John Ameh, Abuja
The Federal Government has denied an allegation that it is persecuting Christians in Nigeria.
The government also denied that Boko Haram was propped up to carry out attacks targeted principally at Christians.
The Senior Special Assistant to the President on Media and Publicity, Mr Garba Shehu, said on Thursday that Nigeria’s High Commissioner to the United Kingdom, Justice George Oguntade, gave the government’s position in a letter he wrote to the British Parliamentary Group.
It said a group in Nigeria, the Northern Christian Elders Forum, had made the allegation against the administration of President Muhammadu Buhari, whom the group said was practising “bigotry and alienating Christians.”
The Presidency said letters were written to Rt. Revd. Philip Mounstephen, a former Secretary of the Church Missionary Society and now Head, Independent Review of Foreign and Commonwealth Office Support of Persecuted Christians, and “Baroness Berridge, the Chair of All Parliamentary Group for International Freedom of Religion or Belief,” in which the Nigerian Government dismissed the allegations.
“It would be useful for me to engage with this process to ensure that you are thoroughly briefed on the situation in Nigeria,” the Presidency quoted the envoy as writing.
He wrote further, “The safety and security of all Nigerians, whatever their faith, is a fundamental priority of the Buhari government. The government knows that Nigeria can only achieve its potential if there is religious tolerance and cooperation.”
He also mentioned the fact that Vice-President Yemi Osinbajo being a Christian, regularly briefed Christian leaders both within and outside Nigeria.
The high commissioner also wrote that Buhari’s cabinet was “balanced,” having Muslims and Christians as members.
The Presidency stated further what Adetola Oguntade wrote, “According to Justice Oguntade, Vice-President Osinbajo has maintained regular contacts with the Christian and Muslim leaders as part of efforts to build and sustain inter-faith dialogue.
“Stressing that the country’s security challenges had no ethnic and religious coloration, the High Commissioner said the farmers/herders’ clashes pre-dated the Buhari administration, noting that such clashes bordered on the desire for pasture by the herders and the desire to protect crops from encroachment and destruction by the farmers.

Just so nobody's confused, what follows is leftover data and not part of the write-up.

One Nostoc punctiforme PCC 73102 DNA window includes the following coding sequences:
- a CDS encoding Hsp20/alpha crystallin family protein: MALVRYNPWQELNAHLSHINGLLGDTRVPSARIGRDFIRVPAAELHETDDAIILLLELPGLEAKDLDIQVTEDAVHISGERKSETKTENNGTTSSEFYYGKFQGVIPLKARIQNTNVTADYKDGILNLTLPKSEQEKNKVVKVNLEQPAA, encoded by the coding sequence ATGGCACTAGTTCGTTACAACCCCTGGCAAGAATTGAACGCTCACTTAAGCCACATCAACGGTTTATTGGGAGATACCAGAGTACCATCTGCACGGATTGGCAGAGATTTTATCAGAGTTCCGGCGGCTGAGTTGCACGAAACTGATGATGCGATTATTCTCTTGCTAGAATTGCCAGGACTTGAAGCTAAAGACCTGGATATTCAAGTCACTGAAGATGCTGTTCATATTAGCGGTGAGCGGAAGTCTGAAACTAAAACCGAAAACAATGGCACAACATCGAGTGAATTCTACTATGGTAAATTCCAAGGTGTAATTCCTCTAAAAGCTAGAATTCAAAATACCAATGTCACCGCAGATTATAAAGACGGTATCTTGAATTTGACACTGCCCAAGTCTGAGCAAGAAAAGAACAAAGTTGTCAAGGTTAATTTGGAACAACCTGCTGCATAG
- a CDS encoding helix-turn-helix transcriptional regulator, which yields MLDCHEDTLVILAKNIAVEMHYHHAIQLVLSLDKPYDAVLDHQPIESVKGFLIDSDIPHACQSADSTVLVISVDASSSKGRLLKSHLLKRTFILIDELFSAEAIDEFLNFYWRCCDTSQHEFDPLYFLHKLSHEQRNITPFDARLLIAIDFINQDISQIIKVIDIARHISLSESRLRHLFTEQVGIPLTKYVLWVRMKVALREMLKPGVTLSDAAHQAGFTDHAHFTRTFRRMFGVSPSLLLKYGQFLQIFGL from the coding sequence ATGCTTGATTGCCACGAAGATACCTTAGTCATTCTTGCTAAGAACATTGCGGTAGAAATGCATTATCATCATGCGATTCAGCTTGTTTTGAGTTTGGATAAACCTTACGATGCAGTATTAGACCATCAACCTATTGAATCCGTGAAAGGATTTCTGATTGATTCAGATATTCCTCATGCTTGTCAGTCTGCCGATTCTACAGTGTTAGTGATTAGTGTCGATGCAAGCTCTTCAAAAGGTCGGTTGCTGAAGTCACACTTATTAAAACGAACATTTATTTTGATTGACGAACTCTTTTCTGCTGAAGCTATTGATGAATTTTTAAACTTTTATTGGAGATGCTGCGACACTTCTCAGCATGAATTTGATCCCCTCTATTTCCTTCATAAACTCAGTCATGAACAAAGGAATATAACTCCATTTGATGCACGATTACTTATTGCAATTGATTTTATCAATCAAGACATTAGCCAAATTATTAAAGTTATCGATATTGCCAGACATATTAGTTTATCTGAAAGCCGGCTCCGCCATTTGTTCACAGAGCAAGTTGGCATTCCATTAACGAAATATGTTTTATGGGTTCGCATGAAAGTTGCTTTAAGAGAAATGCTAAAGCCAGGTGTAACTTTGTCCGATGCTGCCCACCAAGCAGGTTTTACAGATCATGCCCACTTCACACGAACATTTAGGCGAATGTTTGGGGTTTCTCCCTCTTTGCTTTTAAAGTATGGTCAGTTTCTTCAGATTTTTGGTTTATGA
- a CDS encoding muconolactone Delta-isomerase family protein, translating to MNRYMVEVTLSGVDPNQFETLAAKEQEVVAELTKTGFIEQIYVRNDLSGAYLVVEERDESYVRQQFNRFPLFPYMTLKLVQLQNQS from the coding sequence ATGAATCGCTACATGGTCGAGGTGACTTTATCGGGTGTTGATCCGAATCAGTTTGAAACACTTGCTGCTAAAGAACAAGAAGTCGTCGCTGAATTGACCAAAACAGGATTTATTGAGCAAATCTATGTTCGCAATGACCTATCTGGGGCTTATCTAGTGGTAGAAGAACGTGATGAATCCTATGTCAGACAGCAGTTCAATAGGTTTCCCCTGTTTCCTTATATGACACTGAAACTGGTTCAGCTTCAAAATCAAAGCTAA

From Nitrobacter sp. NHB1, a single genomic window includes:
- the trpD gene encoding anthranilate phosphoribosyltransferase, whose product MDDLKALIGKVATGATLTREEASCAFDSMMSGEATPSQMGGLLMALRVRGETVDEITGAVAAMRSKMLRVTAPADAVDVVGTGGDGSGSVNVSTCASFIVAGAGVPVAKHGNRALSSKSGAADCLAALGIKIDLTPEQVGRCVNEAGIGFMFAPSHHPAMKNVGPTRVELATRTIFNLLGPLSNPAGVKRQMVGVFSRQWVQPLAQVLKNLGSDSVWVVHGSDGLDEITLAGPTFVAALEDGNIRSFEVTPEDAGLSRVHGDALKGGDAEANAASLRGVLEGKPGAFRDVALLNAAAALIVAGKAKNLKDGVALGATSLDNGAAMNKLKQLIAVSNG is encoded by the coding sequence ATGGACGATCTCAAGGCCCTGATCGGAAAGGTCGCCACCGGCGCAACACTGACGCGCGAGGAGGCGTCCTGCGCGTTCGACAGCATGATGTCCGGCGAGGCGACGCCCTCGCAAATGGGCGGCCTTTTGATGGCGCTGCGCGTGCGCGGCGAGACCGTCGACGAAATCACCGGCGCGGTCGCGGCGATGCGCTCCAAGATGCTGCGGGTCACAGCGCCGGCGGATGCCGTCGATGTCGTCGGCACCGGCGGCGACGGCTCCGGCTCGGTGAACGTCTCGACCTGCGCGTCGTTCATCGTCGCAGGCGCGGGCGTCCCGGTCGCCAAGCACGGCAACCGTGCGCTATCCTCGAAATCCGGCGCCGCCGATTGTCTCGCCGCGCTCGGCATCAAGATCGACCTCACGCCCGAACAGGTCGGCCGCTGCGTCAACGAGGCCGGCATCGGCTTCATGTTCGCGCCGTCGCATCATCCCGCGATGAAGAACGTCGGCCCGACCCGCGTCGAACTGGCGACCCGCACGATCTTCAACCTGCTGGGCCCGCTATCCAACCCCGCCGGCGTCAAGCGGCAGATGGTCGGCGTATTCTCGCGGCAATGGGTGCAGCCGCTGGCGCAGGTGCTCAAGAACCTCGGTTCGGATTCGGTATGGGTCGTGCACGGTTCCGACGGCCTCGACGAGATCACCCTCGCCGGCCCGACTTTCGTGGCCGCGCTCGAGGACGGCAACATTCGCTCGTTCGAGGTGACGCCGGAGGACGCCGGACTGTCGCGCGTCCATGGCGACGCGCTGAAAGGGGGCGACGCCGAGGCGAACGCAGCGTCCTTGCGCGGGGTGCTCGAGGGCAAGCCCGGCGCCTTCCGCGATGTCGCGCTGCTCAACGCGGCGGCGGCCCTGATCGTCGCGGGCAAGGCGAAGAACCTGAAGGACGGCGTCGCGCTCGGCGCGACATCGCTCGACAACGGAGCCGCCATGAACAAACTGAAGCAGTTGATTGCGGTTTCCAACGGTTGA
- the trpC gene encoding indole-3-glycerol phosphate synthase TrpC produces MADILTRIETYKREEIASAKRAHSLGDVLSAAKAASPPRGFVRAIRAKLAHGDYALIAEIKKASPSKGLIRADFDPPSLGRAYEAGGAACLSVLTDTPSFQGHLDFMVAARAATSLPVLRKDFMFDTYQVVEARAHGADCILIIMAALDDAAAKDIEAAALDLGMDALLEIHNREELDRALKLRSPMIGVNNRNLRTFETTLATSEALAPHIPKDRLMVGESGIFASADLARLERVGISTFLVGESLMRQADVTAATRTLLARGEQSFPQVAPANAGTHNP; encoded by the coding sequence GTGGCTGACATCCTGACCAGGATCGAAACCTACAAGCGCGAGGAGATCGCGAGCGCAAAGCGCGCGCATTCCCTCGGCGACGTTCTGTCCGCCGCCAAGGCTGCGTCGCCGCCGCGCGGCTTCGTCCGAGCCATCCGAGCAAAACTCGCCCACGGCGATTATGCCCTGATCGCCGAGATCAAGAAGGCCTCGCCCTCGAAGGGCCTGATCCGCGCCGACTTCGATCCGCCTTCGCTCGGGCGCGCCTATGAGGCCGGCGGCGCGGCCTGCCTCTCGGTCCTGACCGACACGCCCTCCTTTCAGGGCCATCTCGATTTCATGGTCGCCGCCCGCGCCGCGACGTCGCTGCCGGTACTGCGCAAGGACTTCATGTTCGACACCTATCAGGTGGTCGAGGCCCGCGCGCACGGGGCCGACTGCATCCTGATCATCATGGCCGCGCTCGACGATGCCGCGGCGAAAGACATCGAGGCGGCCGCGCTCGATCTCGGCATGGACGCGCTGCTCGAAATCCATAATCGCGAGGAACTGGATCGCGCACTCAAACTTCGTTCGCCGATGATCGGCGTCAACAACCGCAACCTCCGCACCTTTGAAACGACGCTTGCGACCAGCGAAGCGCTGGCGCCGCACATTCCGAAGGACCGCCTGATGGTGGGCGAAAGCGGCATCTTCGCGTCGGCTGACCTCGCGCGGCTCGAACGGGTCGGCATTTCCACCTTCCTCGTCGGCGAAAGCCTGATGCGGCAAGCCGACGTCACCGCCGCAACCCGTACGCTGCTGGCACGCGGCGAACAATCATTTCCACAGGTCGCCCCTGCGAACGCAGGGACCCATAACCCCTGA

“Oguntade explained that these clashes had a long history and the Buhari administration is taking a major step to address the root cause of these crises and violent clashes pitting Muslim and Christian farmers alike against the herders.
“According to the High Commissioner, ‘the issue of grazing routes is historically central to these conflicts and the Buhari administration is taking a holistic approach to the matter with a view to ending it once and for all, so that Nigerians can live in peace with one another.
“He, therefore, assured the international community that the Buhari administration would ensure that ‘the competition over scarce land is resolved peacefully for the benefits of all parties.’”
Specifically on Boko Haram, the envoy denied that it was a government-backed group against Christians, saying that the terrorist group was in existence before Buhari assumed office in 2015.
“Boko Haram is a murderous death cult whose savagery has destroyed thousands of lives. The government is totally dedicated to eradicating their stain from our land.
“Since the Buhari administration has been in power, Boko Haram has been significantly degraded – with the support and assistance of the UK Government. We shall not rest until this mission is completed and the people of North-East Nigeria – both Christians and Muslims – can live in peace again,” he added.
The Presidency added that Oguntade enclosed in the letters, Buhari’s opinion article published on November 30, 2018, by London-based Church Times, with the title, “Don’t Politicise Religion in Nigeria.”
It quoted some paragraphs from the article where Buhari wrote that Christians and Muslims could live peacefully in Nigeria.
Buhari had written, “These two great religions (Islam and Christianity) cannot only peacefully coexist but flourish together. But we must first turn to one another in compassion. For as Amos teaches us: ‘Do two walk together unless they have agreed to meet?’
“We must resist the temptation to retreat into our communities because if we do, our palette of possibilities will remain primary. It is only when we mix them together that we can imagine new and greater possibilities.
“As our constitution spells out, politicising religion should have no place in Nigeria. However, it is all the more reprehensible when in doing so; it feeds fears and plays to man’s baser instincts.
“For it makes us turn away from one another; it makes us retreat into our communities and walk different paths; and it blinds us to each other’s God-given dignity.” (Punch)
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